HHS issues insurance exchange rules for dental coverage

2009 02 20 17 38 08 856 Capitol Hill 70

Standalone dental plans would have the same cost-sharing limits and restrictions on annual and lifetime limits as qualified health plans under rules issued yesterday by the U.S. Department of Health and Human Services (HHS) regarding mandated pediatric dental coverage under the Affordable Care Act (ACA).

The rule also require standalone dental plans to offer child-only plans in the insurance exchanges.

The final rule governing how states should set up insurance exchanges and qualified health plans (QHP) cover how Americans can buy essential health benefits, including mandated pediatric dental coverage.

The requirements clarify that families will have the same level of consumer protections, affordability standards, and access to pediatric dental coverage whether they purchase that coverage from a standalone dental plan or a QHP.

"While we wish that everyone in the family will be eligible for subsidized dental coverage, the way the law stands now only children are eligible," Colin Reusch, policy analyst for the Children's Dental Health Project (CDHP), told DrBicuspid.com. "So we want to make sure that families have the option that if they can't afford full family dental coverage, they can purchase the pediatric coverage that will be subsidized."

Other requirements of the rule include:

  • Insurance exchanges must ensure that participating dental plans have the provider network capacity to offer sufficient access to all eligible children.
  • Standalone dental plans must comply with all certification standards for QHPs except for those related to services other than pediatric oral healthcare.
  • Insurance exchanges must collect rate information on pediatric dental benefits to determine advance payments of the premium tax credit.

"These provisions stand to greatly improve dental coverage in terms of access, affordability and quality for families in the exchanges, regardless of how they get their coverage," according to a CDHP statement.

What will be covered

The rules still leave some discretion to the states in how standalone dental plans should be treated and offered on the exchanges, noted Chris Pyle, director of state government and public relations for the Delta Dental Plans Association.

"Congress acknowledged that dental benefits operate differently from medical benefits, and they also recognized the value of preserving the way the market currently operates," Pyle told DrBicuspid.com. "Since the vast majority of people today get their dental benefits separately from their medical benefits, the ACA allows individuals to purchase the pediatric dental benefits from standalone dental benefits plans. We are glad that HHS affirmed this language in the ACA and clarified that this is not an option."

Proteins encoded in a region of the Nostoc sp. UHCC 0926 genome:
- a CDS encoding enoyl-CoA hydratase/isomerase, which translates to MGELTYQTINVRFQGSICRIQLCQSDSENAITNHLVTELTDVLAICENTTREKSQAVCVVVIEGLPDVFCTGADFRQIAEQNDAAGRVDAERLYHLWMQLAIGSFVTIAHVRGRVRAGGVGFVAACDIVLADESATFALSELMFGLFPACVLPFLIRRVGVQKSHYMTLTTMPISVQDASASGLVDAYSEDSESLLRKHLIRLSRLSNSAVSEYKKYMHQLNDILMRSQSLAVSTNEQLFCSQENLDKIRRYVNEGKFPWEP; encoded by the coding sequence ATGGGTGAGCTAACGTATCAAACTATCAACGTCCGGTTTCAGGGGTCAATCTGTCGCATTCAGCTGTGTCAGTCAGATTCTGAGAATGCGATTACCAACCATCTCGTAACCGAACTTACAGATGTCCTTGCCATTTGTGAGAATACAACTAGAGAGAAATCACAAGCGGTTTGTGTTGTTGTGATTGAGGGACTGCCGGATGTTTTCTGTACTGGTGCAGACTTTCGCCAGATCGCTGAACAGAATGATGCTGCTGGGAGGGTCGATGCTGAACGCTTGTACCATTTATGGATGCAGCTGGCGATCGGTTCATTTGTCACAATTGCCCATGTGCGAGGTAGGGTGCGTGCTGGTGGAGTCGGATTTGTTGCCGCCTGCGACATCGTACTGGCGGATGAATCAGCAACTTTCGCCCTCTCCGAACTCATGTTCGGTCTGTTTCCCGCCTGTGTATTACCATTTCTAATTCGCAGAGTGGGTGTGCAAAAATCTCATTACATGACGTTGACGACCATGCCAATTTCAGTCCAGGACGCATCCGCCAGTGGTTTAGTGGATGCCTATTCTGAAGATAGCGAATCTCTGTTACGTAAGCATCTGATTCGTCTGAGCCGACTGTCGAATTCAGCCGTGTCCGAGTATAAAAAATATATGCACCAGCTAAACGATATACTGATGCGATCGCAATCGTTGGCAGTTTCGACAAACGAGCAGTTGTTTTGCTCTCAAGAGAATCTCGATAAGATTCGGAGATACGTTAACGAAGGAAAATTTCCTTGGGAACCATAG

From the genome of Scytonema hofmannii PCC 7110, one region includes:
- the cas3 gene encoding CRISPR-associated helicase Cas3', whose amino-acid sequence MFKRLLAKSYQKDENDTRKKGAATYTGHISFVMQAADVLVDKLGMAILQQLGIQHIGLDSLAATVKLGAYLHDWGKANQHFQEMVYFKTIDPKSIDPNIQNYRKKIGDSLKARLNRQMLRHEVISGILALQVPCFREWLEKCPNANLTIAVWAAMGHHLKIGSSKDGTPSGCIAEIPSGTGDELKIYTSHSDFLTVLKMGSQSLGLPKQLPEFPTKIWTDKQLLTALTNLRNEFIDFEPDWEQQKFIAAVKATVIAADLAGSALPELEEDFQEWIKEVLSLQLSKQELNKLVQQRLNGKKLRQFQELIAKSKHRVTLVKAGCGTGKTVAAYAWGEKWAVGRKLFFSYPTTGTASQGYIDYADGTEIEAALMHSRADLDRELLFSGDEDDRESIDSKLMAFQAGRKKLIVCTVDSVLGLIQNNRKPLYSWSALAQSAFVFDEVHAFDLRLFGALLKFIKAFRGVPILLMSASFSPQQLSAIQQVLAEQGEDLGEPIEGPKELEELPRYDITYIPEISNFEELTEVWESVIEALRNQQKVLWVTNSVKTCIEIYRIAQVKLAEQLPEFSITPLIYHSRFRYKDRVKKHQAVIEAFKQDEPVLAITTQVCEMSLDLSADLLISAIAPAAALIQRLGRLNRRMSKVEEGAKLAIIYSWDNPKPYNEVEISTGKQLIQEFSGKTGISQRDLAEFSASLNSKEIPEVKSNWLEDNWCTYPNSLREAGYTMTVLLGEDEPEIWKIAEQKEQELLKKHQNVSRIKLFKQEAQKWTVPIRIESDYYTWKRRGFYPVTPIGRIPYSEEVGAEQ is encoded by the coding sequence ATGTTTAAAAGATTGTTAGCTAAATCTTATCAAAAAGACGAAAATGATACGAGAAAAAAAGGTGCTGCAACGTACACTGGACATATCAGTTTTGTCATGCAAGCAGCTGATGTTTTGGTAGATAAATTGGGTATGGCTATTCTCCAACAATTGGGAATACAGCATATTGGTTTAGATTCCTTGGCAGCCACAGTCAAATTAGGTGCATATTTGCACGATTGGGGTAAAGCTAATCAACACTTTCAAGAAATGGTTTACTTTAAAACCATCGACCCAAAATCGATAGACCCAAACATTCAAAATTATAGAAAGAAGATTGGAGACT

“If they include orthodontics with no maximum, it will become a question of how affordable it's going to be.”
— William Kohn, DDS, Delta Dental Plans      Association

Exactly what will be covered under the mandated pediatric dental benefits requirements remains unclear, but Reusch noted that the rules refer to a benchmark approach that would probably include procedures normally covered under most employer and government plans.

"The problem is that current plans don't provide child-only coverage, so the task will be figuring out how to translate that into true pediatric coverage that really addresses the needs of a child," he said.

Since annual and lifetime limits will not be allowed under essential pediatric dental benefits, Pyle said standalone benefit plans like Delta will be watching to see what procedures will be included.

"Depending on if and how an orthodontia benefit is defined, that could have real implications on affordability," he said. "Annual and lifetime limits have always been used to keep benefits affordable."

William Kohn, DDS, vice president of dental science and policy with the Delta Dental Plans Association and former director of the Division of Oral Health at the U.S. Centers for Disease Control and Prevention, said orthodontic procedures typically cost $4,000 to $5,000, but dental plans usually impose lifetime limits between $500 to $1,500.

"If they include orthodontics with no maximum, then it will become a question of how affordable it's going to be," he told DrBicuspid.com. "The question becomes who will buy it, and how much subsidy will be provided by the government?"

Tax credits will be available only for coverage included in the 10 categories of essential health benefits under adult medical benefit coverage and for pediatric dental care.

The CDHP and Delta Dental both support a risk-based, individualized approach to mandated pediatric coverage.

"Our concern is ensuring that families have affordable coverage that's comprehensive, and we're really hoping states will opt for a risk-based approach to pediatric coverage that would assess each child for risk factors and determine a treatment plan that's individualized, which isn't what we see in the market today," Reusch explained. "It's one way of saving costs on care that is potentially unnecessary and really focusing on the services that each child needs."

Delta's Pyle concurred: "Delta Dental has recommended an approach to defining the essential pediatric dental benefit that is based on risk factors versus a one-size-fits-all approach."

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